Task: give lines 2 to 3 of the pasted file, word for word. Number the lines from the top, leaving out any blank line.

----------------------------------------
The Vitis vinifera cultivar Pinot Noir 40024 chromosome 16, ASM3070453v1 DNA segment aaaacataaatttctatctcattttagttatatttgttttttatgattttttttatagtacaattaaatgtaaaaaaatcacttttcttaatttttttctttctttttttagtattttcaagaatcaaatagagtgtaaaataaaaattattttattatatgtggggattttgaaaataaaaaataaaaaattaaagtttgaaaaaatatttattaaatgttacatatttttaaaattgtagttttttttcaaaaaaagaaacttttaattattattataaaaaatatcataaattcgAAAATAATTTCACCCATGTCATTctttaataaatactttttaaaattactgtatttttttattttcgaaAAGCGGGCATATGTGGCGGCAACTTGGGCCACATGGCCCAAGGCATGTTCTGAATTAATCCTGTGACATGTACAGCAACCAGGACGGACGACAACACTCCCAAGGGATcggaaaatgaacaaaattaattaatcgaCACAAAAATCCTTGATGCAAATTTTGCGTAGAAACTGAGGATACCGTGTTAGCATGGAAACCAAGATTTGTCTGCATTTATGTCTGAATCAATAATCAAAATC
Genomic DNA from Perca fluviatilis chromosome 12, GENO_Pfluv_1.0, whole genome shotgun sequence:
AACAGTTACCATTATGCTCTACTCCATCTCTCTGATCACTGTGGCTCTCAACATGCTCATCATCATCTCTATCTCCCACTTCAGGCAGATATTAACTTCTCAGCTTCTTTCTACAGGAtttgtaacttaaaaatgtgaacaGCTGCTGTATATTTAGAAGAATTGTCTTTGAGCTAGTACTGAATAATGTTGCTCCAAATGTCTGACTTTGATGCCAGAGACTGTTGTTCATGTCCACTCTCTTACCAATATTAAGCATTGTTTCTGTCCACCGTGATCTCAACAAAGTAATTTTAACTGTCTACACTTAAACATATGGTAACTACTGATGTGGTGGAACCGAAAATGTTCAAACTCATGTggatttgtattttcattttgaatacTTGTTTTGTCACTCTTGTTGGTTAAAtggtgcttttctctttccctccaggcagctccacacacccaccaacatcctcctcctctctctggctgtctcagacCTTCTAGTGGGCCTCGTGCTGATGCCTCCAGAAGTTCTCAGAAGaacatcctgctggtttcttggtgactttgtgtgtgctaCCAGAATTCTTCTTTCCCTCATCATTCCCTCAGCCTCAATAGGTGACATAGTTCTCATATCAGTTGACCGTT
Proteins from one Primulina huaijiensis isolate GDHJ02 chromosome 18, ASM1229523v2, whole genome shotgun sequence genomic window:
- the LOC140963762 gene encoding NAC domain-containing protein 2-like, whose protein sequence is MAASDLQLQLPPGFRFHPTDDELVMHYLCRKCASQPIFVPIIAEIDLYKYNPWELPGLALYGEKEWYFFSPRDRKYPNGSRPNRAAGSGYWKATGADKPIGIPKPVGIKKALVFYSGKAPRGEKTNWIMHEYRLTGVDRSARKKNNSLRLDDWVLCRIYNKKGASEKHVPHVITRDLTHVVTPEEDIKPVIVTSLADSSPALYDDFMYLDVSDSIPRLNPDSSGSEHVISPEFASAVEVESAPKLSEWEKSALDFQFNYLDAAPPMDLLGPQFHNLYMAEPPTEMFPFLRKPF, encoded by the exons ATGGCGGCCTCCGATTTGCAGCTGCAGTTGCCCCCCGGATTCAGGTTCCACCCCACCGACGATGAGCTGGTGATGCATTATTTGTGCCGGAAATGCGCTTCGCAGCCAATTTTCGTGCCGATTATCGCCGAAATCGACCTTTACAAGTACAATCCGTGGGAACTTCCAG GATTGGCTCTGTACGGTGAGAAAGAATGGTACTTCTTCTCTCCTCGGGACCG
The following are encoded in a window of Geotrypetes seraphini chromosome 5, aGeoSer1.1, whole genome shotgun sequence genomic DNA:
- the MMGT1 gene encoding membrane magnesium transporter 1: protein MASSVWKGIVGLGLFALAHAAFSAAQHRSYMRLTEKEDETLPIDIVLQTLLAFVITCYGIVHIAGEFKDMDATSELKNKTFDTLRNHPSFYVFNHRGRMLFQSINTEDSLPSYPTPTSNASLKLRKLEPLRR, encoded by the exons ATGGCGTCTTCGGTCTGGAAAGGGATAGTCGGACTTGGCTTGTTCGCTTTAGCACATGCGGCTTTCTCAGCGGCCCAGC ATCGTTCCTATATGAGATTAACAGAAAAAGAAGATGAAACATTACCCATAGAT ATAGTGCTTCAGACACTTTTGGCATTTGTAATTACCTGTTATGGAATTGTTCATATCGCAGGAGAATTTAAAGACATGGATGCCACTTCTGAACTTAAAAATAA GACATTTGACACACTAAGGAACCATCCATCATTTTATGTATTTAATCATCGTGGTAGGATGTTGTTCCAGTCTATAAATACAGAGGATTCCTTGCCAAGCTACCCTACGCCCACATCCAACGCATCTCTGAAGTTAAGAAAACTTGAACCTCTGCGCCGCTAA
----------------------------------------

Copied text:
Genomic DNA from Perca fluviatilis chromosome 12, GENO_Pfluv_1.0, whole genome shotgun sequence:
AACAGTTACCATTATGCTCTACTCCATCTCTCTGATCACTGTGGCTCTCAACATGCTCATCATCATCTCTATCTCCCACTTCAGGCAGATATTAACTTCTCAGCTTCTTTCTACAGGAtttgtaacttaaaaatgtgaacaGCTGCTGTATATTTAGAAGAATTGTCTTTGAGCTAGTACTGAATAATGTTGCTCCAAATGTCTGACTTTGATGCCAGAGACTGTTGTTCATGTCCACTCTCTTACCAATATTAAGCATTGTTTCTGTCCACCGTGATCTCAACAAAGTAATTTTAACTGTCTACACTTAAACATATGGTAACTACTGATGTGGTGGAACCGAAAATGTTCAAACTCATGTggatttgtattttcattttgaatacTTGTTTTGTCACTCTTGTTGGTTAAAtggtgcttttctctttccctccaggcagctccacacacccaccaacatcctcctcctctctctggctgtctcagacCTTCTAGTGGGCCTCGTGCTGATGCCTCCAGAAGTTCTCAGAAGaacatcctgctggtttcttggtgactttgtgtgtgctaCCAGAATTCTTCTTTCCCTCATCATTCCCTCAGCCTCAATAGGTGACATAGTTCTCATATCAGTTGACCGTT